ResPublica's proposed Liverpool extension. Click to expand.

However, the key theme underlying these arguments is that Liverpool, much like other historic Northern cities, is at an economic tipping point. The region has seen considerable economic progress in the years since the turn of the millennium, yet the report made the case that high speed rail would be the vital investment which could cement this positive local economic trajectory.

On the flip side however, should Liverpool’s case for a direct high speed connection be ignored, this could see the region slip back into its post-war slump, as other cities – and Manchester in particular, as its closest neighbour – are prioritised at Liverpool’s expense. Liverpool is therefore a good example of a city which high speed rail could transformatively benefit, if current network plans are extended, but which otherwise risks being handicapped in the long-run.

Moreover, the extension we advocate would provide the first branch of “TransNorth” – an East-West high speed rail line connecting the cities of the North of England, of the kind currently being considered by Transport for the North and the National Infrastructure Commission. This would open the benefits of high speed rail to cities across the North of England like Hull and Newcastle. We therefore see the connection to Liverpool as a vital investment for Government.


Current plans for HS2 risk seeing the worst of both worlds – incurring considerable expense and effort, but spreading prosperity unevenly across the country and actively harming the long-run interests of some cities. Further investment, to create a genuinely national high speed rail network with full high speed connectivity for all parts of the country, will help to drive economic growth across the UK in years to come – and play a critical role in the rebalancing of the national economy.

Duncan Sim is senior policy officer at ResPublica.

You can download the “Ticket to Ride” report here.

 
 
 
 

Owning public space is expensive. So why do developers want to do it?

Granary Yard, London. Image: Getty.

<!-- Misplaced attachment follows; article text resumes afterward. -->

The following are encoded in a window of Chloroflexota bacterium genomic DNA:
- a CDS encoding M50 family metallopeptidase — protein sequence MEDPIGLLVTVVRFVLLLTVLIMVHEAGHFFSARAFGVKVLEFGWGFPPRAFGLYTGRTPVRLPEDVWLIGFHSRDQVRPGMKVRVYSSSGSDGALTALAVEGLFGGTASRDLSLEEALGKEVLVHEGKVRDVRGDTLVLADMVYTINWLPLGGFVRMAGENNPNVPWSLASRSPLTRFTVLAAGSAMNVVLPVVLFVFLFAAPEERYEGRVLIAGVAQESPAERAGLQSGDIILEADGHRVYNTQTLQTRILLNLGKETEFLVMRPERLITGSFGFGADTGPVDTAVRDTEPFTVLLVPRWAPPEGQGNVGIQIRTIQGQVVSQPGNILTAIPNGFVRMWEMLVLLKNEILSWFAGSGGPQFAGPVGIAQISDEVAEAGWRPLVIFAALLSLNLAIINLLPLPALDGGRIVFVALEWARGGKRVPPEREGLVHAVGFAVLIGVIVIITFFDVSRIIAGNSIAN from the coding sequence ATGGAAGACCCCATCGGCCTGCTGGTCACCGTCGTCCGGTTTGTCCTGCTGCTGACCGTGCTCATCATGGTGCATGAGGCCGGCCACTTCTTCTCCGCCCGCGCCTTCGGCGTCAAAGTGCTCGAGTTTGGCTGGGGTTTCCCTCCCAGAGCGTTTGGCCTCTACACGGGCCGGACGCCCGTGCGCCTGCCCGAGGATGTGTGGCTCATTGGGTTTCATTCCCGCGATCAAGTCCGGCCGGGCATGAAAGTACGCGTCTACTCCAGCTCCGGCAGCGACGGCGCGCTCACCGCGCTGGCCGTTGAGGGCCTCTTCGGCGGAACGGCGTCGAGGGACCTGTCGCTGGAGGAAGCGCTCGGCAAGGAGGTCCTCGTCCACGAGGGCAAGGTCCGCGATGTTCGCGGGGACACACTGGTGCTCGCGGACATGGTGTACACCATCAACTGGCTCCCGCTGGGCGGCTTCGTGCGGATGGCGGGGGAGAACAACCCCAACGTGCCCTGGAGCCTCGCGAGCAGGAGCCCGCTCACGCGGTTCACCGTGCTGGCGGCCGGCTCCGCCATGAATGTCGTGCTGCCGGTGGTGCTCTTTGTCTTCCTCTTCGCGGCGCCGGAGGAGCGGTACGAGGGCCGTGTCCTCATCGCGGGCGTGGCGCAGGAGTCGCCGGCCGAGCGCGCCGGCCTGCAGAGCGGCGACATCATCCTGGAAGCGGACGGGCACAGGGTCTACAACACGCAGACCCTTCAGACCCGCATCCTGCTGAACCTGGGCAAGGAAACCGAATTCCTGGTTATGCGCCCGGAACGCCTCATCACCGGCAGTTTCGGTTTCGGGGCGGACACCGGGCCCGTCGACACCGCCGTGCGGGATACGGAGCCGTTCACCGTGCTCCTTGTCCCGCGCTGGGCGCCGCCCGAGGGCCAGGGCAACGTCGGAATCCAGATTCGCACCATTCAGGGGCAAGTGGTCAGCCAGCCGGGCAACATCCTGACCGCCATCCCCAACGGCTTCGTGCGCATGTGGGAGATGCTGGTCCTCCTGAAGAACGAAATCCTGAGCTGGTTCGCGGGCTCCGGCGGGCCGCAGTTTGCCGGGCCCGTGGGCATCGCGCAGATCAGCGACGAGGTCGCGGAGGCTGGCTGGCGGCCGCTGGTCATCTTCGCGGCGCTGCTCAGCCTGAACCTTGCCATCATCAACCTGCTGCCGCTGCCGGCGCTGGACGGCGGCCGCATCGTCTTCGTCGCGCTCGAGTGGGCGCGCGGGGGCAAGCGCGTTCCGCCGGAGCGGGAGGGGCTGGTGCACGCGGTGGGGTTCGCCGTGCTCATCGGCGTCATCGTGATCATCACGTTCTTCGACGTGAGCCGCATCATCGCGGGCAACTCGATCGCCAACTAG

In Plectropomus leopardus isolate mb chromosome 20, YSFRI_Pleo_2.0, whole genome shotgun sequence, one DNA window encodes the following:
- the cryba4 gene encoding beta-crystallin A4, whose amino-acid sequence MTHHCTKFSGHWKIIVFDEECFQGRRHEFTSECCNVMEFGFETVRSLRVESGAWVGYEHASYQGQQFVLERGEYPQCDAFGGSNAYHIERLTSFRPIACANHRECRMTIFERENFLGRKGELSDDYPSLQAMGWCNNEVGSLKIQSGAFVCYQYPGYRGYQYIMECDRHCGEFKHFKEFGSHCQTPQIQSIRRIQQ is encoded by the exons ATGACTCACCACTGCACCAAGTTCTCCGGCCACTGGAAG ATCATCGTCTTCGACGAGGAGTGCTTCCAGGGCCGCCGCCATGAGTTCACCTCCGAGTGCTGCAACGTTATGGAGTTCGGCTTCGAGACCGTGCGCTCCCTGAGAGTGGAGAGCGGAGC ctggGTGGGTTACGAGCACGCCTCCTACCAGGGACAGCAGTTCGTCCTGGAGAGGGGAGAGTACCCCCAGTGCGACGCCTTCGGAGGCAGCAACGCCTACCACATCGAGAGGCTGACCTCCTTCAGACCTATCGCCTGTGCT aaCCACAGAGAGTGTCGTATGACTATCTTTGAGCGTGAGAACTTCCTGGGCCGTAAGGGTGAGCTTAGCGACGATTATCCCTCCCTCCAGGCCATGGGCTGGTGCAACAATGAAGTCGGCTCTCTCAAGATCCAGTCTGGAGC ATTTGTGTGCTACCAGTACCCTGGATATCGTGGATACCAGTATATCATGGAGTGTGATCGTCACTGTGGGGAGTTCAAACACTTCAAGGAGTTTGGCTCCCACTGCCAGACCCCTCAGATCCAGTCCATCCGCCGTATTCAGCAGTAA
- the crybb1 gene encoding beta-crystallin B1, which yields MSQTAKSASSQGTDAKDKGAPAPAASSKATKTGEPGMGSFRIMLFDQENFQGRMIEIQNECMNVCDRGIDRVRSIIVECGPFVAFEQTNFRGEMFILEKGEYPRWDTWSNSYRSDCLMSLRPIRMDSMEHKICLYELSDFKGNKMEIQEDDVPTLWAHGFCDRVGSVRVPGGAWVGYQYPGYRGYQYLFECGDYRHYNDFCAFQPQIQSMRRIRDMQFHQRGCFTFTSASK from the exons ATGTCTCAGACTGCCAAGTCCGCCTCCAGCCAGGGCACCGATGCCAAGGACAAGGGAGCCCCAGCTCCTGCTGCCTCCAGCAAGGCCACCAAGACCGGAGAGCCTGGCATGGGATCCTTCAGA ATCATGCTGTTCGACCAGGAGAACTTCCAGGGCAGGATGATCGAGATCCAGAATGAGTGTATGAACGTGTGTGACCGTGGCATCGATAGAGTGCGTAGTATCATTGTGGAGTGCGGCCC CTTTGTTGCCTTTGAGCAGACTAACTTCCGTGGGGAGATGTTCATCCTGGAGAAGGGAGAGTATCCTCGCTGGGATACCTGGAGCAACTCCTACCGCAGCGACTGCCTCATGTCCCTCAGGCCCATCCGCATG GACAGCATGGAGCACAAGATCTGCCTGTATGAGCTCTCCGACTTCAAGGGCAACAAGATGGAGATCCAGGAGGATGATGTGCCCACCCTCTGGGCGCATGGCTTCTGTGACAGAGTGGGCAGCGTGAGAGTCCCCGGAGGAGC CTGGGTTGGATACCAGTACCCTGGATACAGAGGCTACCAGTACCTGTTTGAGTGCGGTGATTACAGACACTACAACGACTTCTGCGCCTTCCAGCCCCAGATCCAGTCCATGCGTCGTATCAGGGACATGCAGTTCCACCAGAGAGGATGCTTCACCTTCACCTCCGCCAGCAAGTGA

A great deal has been written about privately owned public space, or POPS. A Guardian investigation earlier this year revealed the proliferation of “pseudo-public spaces”. Tales of people being watched, removed from or told off in POPS have spread online. Activists have taken to monitoring POPS, and politicians on both sides of the pond are calling for reforms in how they are run.

Local authorities’ motives for selling off public spaces are normally simple: getting companies to buy and maintain public space saves precious public pounds. Less straightforward and often overlooked in this debate is why – given the maintenance costs, public safety concerns and increasingly unflattering media attention – developers would actually want to own public space in the first place.

To answer that question it’s important to note that POPS can’t be viewed as isolated places, like parks or other public spaces might be. For the companies that own them, public spaces are bound up in the business that takes place inside their private buildings; POPS are tools that allow them, in one way or another, to boost profits.

Trade-offs

In some cities, such as Hong Kong and New York, ownership of public space is a trade-off for the right to bend the rules in planning and zoning. In 1961 New York introduced a policy that came to be known as ‘incentive zoning’. Developers who took on the provision of some public space could build wider, taller buildings, ignoring restrictions that had previously required staggered vertical growth to let sunlight and air into streets.